The organization then appoints independent sector-based professionals, trained in certification standards, to confidentially review the submission and deliver a detailed review according to GBCSA standards. Typically there are two assessors, or an assessor and a moderator, to ensure that the assessment is thorough and double-checked.
The assessors provide detailed feedback on every item which the project documentation was not compliant with the GBCSA standard, and how to correct this. The GBCSA then undertakes a quality assurance review on the assessor comments, and issues them to the project as the final step in the first round of the assessment process.
Should revised documentation be necessary, the project teams work in their own time to make necessary changes to the design and prepare a new submission which is re-submitted to the GBCSA by the project’s AP. The assessors then review it and provide their final comments. The GBCSA again checks this to ensure these comments are in line with the set standards, and issues the final results, scoring the development project on the number of Green Stars it has achieved.
Importantly, the assessors are completely anonymous to project team members and are never in direct contact. Further, to maintain assessors’ independence, they are required to not engage with any projects directly related to the development project they are assessing or else the GBCSA will withdraw them, select new assessors for the project and could even litigate against them for reputational damage through the breach of contract.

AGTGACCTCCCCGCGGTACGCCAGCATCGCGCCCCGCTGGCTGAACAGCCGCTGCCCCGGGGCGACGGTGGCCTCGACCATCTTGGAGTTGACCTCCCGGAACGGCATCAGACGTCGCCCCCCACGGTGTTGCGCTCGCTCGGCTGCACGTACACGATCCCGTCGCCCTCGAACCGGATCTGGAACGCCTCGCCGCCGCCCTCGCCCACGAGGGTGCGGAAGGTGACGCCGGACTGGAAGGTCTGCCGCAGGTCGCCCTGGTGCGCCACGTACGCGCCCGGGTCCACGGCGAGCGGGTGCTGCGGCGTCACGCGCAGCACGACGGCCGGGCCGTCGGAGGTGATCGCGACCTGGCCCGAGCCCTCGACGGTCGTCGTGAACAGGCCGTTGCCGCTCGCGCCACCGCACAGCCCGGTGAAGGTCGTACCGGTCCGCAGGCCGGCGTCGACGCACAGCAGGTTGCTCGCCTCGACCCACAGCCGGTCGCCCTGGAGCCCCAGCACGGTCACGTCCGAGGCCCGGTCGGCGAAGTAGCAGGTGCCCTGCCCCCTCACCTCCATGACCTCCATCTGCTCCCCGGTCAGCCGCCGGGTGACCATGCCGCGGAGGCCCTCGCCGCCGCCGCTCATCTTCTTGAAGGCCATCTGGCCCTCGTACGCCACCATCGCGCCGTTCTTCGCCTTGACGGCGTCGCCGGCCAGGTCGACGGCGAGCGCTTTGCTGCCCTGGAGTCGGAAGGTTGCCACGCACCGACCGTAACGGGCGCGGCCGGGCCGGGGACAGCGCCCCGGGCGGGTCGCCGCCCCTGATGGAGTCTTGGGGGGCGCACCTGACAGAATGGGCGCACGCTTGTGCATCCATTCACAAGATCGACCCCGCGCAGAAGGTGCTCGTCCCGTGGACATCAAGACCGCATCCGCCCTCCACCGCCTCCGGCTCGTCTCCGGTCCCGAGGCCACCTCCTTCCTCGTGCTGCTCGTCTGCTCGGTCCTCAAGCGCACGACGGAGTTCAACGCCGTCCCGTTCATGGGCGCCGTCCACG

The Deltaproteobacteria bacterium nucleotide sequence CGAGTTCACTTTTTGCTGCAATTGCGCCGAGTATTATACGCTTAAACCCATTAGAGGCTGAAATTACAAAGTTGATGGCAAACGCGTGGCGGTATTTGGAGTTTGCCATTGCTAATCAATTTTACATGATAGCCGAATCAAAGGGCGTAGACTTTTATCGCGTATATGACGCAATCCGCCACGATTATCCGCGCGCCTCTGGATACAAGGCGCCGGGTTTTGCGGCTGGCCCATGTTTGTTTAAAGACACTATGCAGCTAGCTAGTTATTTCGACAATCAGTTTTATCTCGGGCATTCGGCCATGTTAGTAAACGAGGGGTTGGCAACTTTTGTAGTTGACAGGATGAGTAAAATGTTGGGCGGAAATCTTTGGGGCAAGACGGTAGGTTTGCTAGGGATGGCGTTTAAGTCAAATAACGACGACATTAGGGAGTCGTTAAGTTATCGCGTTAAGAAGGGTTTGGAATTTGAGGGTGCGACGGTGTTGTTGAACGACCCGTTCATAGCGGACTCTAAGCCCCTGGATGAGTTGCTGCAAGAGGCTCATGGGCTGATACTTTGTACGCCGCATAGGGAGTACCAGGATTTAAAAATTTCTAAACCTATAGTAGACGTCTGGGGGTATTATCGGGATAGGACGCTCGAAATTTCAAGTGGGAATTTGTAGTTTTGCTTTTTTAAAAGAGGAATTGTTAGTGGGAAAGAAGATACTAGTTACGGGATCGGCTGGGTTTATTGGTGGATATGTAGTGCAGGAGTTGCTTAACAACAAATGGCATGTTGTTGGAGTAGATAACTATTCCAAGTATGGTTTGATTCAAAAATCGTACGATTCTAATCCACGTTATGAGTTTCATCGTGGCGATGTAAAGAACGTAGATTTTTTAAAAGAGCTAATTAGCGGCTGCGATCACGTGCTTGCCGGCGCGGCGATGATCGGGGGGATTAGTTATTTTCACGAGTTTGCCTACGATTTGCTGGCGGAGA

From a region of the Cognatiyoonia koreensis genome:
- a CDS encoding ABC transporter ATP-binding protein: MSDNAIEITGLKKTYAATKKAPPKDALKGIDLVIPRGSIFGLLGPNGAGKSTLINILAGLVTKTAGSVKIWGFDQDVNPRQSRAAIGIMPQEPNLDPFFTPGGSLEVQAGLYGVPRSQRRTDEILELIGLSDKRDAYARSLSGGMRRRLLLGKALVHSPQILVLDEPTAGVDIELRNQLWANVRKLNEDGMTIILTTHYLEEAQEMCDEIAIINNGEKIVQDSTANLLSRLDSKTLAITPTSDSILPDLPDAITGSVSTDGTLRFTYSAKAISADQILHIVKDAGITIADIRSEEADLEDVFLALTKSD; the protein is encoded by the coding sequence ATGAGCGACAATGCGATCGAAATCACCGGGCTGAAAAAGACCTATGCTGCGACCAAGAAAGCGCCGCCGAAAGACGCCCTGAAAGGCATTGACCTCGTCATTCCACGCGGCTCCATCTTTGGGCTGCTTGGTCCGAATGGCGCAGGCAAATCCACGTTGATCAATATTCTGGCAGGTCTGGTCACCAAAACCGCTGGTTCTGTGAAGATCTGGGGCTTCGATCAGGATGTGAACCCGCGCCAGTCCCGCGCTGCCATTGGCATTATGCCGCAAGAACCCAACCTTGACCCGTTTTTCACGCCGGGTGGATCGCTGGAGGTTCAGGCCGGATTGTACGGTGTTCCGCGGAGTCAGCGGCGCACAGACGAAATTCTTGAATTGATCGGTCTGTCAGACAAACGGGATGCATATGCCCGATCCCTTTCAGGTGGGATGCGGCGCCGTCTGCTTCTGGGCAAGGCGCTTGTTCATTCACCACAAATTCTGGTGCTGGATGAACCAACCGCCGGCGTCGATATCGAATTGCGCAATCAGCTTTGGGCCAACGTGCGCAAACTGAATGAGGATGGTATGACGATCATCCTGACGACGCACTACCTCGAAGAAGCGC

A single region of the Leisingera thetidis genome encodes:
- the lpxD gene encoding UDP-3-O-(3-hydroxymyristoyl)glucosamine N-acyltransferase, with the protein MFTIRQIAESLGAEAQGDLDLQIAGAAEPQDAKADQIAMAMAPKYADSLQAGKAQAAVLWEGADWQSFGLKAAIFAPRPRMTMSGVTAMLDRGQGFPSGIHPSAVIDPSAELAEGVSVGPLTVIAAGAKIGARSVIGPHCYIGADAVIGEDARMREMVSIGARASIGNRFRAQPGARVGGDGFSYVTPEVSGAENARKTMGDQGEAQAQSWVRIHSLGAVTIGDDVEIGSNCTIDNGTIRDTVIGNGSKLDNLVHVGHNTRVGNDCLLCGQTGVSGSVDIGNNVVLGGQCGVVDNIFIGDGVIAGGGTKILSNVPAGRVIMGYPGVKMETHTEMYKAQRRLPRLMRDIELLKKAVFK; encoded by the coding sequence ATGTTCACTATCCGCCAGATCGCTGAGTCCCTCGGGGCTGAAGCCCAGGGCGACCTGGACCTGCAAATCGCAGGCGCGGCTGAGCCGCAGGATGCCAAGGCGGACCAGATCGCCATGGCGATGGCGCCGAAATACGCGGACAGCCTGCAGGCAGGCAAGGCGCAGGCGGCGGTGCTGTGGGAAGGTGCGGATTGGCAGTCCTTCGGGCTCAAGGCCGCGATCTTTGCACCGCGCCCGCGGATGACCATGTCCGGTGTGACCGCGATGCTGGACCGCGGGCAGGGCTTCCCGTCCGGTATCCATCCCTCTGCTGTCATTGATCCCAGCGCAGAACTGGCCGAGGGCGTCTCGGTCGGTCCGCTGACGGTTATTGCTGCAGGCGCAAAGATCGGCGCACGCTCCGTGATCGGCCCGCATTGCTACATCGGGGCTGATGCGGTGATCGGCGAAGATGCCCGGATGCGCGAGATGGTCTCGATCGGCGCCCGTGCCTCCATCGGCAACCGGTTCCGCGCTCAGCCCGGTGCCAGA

Some leading international Green Building Councils have relaxed the distance created between assessors and projects, to allow projects to engage directly with assessors for more direct feedback loops, but the GBCSA has maintained the distance to retain the third party independence of the assessment process. This was felt still appropriate in the South African context where corruption is quite evident in many sectors. Despite this robust process, 99% of projects achieve their certification due to the active involvement of the Accredited Professional, the technical support by the GBCSA, and the clear guidelines set out for project teams.